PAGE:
IGF brings together people and groups to spread information to influence policy and best practices for the internet and technology.[3] The aim of the organization is to get stakeholders from across the world and of various backgrounds to be involved, as it is seen as necessary in order advance public policies in the rapidly changing area of Internet Governance. Each year, the Internet Governance Forum is hosted by a country and facilitates discussion between governments and organizations around the world, identifying the key issues and topics surrounding Internet governance and related technology topics. In addition to identifying issues, the forum also hopes to find solutions to the issues that emerge from the misuse of the internet, constantly reviewing the guidelines and principles regarding internet governance.

The first IGF Conference was announced by the United Nations on July 18th, 2006 and located in Athens, Greece. Since then, 12 more conferences has hosted the IGF with the website listing all 13 countries that have hosted IGF: starting from 2006 to 2018, showcasing countries such as Greece, Brazil, India, France and several others. According to the IGF, participants in the conference are usually from "World Summit on the Information Society (WSIS) and Economic and Social Council (ECOSOC) accredited entities"[4] as well as other organizations that have proven expertise and background that is related to Internet governance.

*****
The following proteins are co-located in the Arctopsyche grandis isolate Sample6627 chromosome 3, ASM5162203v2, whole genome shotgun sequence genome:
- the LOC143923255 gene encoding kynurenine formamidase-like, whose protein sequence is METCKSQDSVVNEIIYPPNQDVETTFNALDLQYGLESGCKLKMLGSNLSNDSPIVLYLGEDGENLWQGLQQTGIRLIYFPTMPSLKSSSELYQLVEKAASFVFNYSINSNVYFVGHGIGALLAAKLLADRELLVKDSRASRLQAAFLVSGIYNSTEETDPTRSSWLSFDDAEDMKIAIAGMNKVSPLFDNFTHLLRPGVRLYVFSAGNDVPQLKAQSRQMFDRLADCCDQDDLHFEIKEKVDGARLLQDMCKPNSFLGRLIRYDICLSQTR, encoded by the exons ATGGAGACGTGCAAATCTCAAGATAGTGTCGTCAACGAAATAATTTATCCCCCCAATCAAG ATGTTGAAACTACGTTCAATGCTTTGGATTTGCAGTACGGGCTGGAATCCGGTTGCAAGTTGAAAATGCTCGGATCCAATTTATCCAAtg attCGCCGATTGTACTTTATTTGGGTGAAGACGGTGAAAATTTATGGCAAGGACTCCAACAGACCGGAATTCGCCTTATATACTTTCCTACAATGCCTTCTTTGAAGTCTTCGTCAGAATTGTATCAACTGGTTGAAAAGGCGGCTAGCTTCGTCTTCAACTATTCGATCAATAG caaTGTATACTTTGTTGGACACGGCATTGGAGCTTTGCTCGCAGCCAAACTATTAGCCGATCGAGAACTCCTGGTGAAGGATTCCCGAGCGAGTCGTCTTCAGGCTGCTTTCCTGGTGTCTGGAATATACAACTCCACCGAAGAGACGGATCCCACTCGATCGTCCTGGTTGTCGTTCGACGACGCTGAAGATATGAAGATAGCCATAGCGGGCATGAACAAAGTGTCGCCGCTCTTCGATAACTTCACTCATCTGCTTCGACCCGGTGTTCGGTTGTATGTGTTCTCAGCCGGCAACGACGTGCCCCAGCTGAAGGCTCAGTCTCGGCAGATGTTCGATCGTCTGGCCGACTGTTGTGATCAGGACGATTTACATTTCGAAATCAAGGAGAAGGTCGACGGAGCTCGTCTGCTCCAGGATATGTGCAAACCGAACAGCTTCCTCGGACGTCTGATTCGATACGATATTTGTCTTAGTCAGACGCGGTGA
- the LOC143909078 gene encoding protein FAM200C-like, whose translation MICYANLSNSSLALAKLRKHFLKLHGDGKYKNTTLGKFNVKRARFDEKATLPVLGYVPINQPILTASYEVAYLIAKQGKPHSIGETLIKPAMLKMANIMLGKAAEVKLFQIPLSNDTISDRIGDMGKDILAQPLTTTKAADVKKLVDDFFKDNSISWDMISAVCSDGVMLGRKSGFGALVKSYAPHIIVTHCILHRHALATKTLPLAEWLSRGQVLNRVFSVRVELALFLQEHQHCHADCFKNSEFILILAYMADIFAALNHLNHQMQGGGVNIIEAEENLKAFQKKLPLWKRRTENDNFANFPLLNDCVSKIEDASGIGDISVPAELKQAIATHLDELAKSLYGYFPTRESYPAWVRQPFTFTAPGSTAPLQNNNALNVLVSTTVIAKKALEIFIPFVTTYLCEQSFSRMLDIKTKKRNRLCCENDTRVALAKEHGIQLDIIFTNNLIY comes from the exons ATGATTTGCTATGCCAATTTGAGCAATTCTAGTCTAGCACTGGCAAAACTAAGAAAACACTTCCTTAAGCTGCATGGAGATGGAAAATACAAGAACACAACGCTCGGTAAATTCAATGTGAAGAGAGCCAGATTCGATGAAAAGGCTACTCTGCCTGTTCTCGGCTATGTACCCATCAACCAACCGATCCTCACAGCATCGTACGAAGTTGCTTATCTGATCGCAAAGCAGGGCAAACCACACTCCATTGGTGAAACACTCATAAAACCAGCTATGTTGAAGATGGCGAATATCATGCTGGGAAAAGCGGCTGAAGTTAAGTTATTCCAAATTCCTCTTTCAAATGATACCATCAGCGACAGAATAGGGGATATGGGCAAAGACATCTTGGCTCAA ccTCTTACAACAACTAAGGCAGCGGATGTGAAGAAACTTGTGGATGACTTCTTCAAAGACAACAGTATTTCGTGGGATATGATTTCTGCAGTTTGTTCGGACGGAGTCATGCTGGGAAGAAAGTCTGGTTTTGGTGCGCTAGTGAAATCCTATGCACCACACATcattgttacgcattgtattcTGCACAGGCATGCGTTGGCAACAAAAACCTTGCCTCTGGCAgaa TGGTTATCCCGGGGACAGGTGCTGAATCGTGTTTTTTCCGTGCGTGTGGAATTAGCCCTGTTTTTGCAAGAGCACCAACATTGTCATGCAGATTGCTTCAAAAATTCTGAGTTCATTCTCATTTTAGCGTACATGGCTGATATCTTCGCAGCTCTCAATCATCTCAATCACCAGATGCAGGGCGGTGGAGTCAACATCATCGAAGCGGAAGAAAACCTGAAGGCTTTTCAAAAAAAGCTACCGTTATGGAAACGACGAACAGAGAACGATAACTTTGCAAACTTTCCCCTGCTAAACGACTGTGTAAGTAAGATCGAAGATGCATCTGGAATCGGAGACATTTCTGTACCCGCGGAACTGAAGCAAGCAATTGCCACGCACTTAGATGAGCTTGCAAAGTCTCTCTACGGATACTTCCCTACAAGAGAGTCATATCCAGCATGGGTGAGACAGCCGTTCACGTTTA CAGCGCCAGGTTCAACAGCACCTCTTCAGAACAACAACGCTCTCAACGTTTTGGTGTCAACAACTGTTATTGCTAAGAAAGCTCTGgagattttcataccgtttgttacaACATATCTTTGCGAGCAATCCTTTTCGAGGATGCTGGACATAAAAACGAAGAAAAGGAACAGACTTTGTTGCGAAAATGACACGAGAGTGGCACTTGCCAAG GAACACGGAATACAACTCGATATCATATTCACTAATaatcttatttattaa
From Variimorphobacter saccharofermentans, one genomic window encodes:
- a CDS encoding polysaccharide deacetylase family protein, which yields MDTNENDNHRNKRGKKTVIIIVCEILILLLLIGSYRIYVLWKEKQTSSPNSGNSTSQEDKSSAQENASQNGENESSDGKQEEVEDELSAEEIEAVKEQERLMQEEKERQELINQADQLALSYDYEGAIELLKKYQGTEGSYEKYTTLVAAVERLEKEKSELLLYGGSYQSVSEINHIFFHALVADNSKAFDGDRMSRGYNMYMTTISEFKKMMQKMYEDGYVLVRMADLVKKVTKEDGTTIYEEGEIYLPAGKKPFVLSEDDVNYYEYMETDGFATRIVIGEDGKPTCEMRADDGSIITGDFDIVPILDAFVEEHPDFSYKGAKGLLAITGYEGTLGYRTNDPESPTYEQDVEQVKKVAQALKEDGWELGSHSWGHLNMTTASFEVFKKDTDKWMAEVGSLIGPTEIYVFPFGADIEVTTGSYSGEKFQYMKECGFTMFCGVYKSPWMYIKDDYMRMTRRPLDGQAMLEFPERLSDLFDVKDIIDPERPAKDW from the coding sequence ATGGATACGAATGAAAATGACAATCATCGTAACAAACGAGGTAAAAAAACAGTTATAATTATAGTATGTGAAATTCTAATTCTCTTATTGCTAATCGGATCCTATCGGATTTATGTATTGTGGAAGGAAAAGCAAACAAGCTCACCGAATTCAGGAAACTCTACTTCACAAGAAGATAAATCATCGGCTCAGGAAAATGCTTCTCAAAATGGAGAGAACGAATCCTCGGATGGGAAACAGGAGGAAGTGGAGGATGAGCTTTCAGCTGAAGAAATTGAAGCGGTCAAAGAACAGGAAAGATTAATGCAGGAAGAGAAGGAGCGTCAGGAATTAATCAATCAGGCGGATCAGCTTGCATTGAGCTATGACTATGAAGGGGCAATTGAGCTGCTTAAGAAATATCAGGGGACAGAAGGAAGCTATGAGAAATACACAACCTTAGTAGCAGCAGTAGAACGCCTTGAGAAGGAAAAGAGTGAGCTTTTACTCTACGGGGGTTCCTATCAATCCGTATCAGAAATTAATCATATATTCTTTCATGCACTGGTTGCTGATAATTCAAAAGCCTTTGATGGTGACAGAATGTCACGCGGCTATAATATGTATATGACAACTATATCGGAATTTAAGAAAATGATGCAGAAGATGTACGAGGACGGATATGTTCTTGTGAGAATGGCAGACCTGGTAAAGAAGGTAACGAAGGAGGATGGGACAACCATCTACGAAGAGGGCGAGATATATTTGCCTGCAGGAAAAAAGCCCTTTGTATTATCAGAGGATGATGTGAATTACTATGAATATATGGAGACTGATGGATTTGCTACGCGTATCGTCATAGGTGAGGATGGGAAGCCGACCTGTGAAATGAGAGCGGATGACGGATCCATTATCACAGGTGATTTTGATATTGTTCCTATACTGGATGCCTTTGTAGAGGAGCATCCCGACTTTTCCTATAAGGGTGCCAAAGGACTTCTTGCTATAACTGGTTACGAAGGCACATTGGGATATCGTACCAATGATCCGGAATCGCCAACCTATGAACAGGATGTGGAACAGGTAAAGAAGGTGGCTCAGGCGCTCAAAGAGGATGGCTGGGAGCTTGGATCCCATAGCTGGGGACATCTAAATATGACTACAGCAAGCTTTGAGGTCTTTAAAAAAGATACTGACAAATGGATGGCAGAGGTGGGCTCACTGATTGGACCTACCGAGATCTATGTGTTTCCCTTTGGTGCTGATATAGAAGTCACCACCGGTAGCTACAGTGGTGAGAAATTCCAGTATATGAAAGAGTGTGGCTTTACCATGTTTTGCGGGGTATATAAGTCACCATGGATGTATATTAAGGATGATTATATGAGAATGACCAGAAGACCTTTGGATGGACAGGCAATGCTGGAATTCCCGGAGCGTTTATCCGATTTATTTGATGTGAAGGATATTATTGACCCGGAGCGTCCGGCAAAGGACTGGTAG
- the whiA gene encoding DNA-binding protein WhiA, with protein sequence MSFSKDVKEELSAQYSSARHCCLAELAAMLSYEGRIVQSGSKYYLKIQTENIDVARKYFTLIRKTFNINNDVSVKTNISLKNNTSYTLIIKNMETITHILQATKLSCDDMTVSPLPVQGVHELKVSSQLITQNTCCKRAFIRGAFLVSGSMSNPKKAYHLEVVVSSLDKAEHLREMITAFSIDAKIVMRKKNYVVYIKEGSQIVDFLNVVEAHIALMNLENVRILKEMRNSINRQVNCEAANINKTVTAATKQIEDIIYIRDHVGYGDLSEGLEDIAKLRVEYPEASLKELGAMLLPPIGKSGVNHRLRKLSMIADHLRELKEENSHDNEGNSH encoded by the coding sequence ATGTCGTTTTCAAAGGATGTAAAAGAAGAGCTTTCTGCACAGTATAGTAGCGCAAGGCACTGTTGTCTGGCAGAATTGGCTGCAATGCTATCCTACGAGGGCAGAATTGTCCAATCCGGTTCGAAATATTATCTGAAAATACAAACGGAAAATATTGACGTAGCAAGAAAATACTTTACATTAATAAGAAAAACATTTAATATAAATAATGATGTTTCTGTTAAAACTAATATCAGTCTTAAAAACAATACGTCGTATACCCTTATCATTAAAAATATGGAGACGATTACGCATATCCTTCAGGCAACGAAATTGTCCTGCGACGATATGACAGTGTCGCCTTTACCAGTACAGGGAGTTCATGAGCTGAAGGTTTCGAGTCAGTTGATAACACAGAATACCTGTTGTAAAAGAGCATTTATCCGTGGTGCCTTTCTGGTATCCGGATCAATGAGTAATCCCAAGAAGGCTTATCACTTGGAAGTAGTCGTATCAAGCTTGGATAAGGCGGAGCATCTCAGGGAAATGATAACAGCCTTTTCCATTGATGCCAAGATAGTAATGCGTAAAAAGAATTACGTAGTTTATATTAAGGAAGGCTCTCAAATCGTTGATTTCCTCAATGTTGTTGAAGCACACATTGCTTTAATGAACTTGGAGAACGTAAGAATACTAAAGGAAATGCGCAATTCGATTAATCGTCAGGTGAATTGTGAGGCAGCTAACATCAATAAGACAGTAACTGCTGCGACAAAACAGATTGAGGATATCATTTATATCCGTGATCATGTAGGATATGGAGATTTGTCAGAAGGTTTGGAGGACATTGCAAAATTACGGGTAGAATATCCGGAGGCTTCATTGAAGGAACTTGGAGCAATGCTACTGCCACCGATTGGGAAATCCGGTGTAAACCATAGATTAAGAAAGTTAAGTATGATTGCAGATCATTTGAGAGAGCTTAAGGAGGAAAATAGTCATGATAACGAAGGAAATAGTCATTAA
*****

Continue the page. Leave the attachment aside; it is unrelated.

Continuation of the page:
IEEE - Advancing Technology for Humanity[edit]

IEEE is the world's largest technical professional organization and aims to foster innovation and technological advancement to benefit society.[5] Although IEEE stands for the Institute of Electrical and Electronics Engineers, as one of the largest organizations in the world, the organizations is composed of more than just engineers but professionals from scientists to software developers.